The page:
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For instance, if I were to run the command adduser test, is the .bashrc created automatically upon creation of the home directory for the user test? If it's not created upon user creation, under what conditions is it created?

Also, if I add a .bashrc file to the home directory of a user, will it be overwritten by the OS?

Thanks in advance.

  • 2
    If you just tried it, you would find out much faster than by asking here. – Stig Hemmer Nov 2 '17 at 9:01
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In most cases, the initial user files (including .bashrc) are created when the user is created. They are copies of the files stored into the 'skeletal' directory, named /etc/skel. There are two main commands:

  • useradd is the back-end command, if you using it directly (without any options) just a system user (and its group) will be created:

    $ sudo useradd new-user
    $ ls -la /home/new-user/
    ls: cannot access '/home/new-user/': No such file or directory
    
    • useradd will create a home directory and populate it with a copy of /etc/skel if the -m --create-home option is supplied. Thanks for this comment to @jwodder.

    • The option -s --shell will change the name of the new user's login shell. No matter what the new user's login shell is, the entire content of the 'skeletal' directory /etc/skel will be populated into the new user's home directory.

    • A different 'skeletal' directory cold be defined with the -k --create-home option.

    • The configuration file of this command is /etc/default/useradd.

  • adduser is user-friendly and interactive front-end of useradd. This command will copy the files from /etc/skel to the user's $HOME directory by default:

    $ sudo adduser new-user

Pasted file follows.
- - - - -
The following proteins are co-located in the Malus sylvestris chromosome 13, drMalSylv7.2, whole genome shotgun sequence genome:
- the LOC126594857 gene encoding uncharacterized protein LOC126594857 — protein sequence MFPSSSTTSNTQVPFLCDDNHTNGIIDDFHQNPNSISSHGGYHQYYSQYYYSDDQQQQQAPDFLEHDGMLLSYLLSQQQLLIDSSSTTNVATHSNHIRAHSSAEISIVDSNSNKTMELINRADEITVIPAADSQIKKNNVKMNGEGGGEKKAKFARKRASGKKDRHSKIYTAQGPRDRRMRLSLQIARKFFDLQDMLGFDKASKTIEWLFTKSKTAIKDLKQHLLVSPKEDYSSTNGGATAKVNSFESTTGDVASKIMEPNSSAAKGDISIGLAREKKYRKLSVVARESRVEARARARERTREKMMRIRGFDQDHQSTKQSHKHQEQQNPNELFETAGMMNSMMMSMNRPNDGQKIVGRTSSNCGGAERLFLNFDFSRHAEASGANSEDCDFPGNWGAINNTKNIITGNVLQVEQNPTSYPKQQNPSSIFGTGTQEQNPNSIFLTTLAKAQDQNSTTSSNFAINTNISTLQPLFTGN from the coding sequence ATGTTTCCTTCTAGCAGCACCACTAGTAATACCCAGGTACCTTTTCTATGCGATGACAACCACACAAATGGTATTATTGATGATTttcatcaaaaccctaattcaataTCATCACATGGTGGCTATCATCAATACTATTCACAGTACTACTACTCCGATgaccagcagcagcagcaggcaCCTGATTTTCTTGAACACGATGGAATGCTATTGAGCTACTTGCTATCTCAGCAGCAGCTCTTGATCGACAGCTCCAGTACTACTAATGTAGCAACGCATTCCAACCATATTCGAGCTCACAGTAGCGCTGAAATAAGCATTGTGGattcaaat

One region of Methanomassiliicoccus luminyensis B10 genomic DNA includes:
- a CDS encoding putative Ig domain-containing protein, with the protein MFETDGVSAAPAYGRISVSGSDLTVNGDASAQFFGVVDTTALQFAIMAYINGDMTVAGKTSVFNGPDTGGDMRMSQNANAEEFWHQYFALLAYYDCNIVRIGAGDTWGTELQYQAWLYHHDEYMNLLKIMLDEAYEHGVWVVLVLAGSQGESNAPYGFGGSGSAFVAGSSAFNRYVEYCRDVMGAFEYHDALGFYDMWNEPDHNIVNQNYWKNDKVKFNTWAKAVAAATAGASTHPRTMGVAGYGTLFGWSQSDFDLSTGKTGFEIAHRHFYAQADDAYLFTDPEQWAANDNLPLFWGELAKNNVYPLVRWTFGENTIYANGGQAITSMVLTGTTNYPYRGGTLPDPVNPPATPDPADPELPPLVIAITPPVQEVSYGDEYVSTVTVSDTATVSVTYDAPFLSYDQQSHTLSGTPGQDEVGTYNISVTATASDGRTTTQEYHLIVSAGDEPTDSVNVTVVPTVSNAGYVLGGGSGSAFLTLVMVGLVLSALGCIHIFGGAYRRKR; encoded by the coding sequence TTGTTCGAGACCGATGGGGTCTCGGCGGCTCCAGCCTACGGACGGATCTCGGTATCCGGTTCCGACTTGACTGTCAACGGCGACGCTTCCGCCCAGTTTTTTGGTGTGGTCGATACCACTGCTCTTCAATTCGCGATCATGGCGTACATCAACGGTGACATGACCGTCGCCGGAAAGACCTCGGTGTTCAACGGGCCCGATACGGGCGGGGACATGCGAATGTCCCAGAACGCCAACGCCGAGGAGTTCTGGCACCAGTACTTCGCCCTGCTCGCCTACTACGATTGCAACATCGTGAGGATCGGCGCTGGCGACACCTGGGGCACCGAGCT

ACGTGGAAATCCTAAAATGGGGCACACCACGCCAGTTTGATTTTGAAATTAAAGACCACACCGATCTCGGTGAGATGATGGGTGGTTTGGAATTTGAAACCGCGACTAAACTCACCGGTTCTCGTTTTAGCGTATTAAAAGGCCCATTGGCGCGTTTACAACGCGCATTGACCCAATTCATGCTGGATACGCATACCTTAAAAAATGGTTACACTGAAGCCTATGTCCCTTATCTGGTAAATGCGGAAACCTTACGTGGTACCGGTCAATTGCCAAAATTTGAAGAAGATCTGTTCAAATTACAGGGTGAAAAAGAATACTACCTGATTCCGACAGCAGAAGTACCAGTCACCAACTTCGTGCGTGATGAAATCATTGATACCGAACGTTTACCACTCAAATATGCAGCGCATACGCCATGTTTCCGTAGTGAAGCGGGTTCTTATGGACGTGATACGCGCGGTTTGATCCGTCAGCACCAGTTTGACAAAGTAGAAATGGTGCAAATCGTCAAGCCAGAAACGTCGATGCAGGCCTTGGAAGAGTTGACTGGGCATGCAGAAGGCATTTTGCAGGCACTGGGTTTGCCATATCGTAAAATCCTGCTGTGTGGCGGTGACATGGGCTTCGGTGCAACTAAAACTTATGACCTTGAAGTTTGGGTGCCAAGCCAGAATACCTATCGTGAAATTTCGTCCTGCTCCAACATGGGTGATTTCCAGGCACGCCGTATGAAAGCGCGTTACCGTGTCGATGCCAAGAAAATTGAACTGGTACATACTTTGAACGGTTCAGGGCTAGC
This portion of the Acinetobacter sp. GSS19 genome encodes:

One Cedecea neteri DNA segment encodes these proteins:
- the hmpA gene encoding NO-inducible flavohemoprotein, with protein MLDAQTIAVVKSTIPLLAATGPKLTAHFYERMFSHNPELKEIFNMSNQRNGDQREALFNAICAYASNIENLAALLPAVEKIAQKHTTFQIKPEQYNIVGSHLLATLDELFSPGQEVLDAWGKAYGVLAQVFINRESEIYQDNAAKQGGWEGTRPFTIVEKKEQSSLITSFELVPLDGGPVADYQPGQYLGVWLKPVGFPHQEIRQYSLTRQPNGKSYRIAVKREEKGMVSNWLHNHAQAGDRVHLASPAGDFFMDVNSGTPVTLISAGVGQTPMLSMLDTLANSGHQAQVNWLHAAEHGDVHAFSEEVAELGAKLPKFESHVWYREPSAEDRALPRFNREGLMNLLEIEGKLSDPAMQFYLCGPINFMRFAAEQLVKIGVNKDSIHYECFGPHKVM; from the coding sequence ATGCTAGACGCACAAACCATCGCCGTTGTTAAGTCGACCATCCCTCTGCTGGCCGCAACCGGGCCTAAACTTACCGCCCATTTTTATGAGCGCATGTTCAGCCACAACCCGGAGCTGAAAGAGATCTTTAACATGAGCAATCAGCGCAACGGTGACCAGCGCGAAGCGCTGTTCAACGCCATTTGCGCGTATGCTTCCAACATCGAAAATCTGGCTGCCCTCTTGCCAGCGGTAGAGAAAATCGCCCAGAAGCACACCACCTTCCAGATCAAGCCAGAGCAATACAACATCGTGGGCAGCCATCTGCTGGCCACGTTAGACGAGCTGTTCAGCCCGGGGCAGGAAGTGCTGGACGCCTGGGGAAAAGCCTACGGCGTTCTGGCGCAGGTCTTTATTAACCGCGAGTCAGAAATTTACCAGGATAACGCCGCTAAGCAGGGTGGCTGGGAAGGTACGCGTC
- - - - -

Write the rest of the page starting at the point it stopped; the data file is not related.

Adding user `new-user' ...
    Adding new group `new-user' (1002) ...
    Adding new user `new-user' (1002) with group `new-user' ...
    Creating home directory `/home/new-user' ...
    Copying files from `/etc/skel' ...
    Enter new UNIX password:
    Retype new UNIX password:
    passwd: password updated successfully
    Changing the user information for new-user
    Enter the new value, or press ENTER for the default
            Full Name []: New User
            Room Number []:
            Work Phone []:
            Home Phone []:
            Other []:
    Is the information correct? [Y/n]
    
    $ ls -a /home/new-user/
    .   ..   .bash_logout   .bashrc   .config   examples.desktop   .profile   .Xdefaults
    
    • The configuration file of this command is /etc/adduser.conf.

    • The default value for the new user's login shell is deteminated by the variable DSHELL=. It could be specified also via the option --shell. No matter what the new user's login shell is, the entire content of the 'skeletal' directory /etc/skel will be populated into the new user's home directory.

    • The SKEL= variable in this file specifies the default directory containing 'skeletal' user files.

    • The option --no-create-home will force the command adduser to do not create a user home directory, respectively the content of the 'skeletal' directory will not be copied.

    • If called with one non-option argument and the --system option, adduser will add a system user... A home directory is created by the same rules as for normal users. The new system user will have the shell /bin/false (unless overridden with the --shell option), and have logins disabled. Skeletal configuration files are not copied. ...from the manual page.


Additionally, when the user is created with any GUI tool as User Accounts, the result is identical to that of the command adduser.


References:

  • 2
    useradd will also create a home directory and populate it with a copy of /etc/skel if the -m option is supplied. – jwodder Nov 1 '17 at 21:41
  • 4
    Your second code block still uses useradd in the command; was that supposed to be adduser? – David Z Nov 1 '17 at 22:04
  • 2
    Also, User Accounts makes use of adduser, doesn't it? – Gunnar Hjalmarsson Nov 1 '17 at 22:05

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